Intracellular Infection by Salmonella

Many bacterial pathogens produce virulence factors that alter the host cell cytoskeleton to promote infection. Salmonella strains target cellular actin in a carefully orchestrated series of interactions that promote bacterial uptake into host cells and the subsequent proliferation and intercellular spread of the organisms. The Salmonella Pathogenicity Island 1 (SPI1) locus encodes a type III protein secretion system (TTSS) that translocates effector proteins into epithelial cells to promote bacterial invasion through actin cytoskeletal rearrangements.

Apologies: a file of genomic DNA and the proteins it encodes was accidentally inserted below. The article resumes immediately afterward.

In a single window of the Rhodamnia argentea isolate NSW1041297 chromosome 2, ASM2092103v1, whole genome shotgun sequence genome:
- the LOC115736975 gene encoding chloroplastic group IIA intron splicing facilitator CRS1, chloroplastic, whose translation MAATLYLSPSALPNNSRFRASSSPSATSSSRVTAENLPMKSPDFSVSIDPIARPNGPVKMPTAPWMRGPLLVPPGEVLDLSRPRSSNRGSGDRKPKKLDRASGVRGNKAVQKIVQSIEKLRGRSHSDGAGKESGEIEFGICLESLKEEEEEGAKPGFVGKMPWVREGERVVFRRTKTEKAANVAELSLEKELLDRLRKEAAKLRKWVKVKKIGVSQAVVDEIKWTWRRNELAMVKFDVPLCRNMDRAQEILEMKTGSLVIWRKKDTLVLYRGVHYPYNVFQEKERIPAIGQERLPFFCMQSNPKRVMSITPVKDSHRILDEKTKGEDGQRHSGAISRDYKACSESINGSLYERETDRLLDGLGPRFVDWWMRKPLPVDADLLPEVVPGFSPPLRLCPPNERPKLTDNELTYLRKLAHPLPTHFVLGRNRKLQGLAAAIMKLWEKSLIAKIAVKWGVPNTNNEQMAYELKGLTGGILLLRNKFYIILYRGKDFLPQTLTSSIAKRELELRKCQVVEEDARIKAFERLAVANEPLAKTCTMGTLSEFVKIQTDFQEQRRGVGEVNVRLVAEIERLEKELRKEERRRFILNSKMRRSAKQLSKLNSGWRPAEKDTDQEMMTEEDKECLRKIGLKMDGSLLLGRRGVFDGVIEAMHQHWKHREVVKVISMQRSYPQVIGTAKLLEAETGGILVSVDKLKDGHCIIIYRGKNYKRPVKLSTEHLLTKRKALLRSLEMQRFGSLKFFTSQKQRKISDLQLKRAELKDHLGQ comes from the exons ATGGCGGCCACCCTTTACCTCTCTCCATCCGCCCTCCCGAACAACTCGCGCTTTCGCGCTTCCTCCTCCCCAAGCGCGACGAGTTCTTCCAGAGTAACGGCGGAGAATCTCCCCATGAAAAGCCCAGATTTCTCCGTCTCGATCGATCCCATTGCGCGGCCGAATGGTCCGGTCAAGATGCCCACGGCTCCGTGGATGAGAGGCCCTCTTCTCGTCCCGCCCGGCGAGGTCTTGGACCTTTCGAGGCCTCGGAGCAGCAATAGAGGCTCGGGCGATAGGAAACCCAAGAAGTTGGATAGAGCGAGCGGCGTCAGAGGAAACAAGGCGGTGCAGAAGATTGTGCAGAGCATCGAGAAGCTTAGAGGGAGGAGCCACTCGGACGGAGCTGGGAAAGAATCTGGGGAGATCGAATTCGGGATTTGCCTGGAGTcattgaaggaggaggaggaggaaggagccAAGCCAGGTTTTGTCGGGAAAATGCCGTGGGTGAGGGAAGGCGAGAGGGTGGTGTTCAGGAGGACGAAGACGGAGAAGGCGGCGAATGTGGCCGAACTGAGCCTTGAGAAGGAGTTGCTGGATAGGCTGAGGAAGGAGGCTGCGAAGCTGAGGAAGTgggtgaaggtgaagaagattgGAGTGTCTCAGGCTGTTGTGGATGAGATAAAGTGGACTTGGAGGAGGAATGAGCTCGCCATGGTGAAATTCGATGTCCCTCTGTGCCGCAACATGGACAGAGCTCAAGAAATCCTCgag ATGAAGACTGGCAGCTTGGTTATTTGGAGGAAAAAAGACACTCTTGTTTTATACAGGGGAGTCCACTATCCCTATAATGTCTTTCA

SPI1 effectors interact directly with actin and also alter the cytoskeleton through activation of the regulatory proteins, Cdc42 and Rac, to produce membrane ruffles that engulf the bacteria. SPI1 also restores normal cellular actin dynamics through the action of another effector, SptP. A second TTSS, Salmonella Pathogenecity Island 2 (SPI2), translocates effectors that promote intracellular survival and growth, accompanied by focal actin polymerization around the Salmonella-containing vacuole (SCV). A number of Salmonella strains also carry the spv virulence locus, encoding an ADP-ribosyl transferase, the SpvB protein, which acts later during intracellular infection to depolymerize the actin cytoskeleton. SpvB produces a cytotoxic effect on infected host cells leading to apoptosis. The SpvB effect appears to promote intracellular infection and may facilitate cell-to-cell spread of the organism, thereby enhancing virulence

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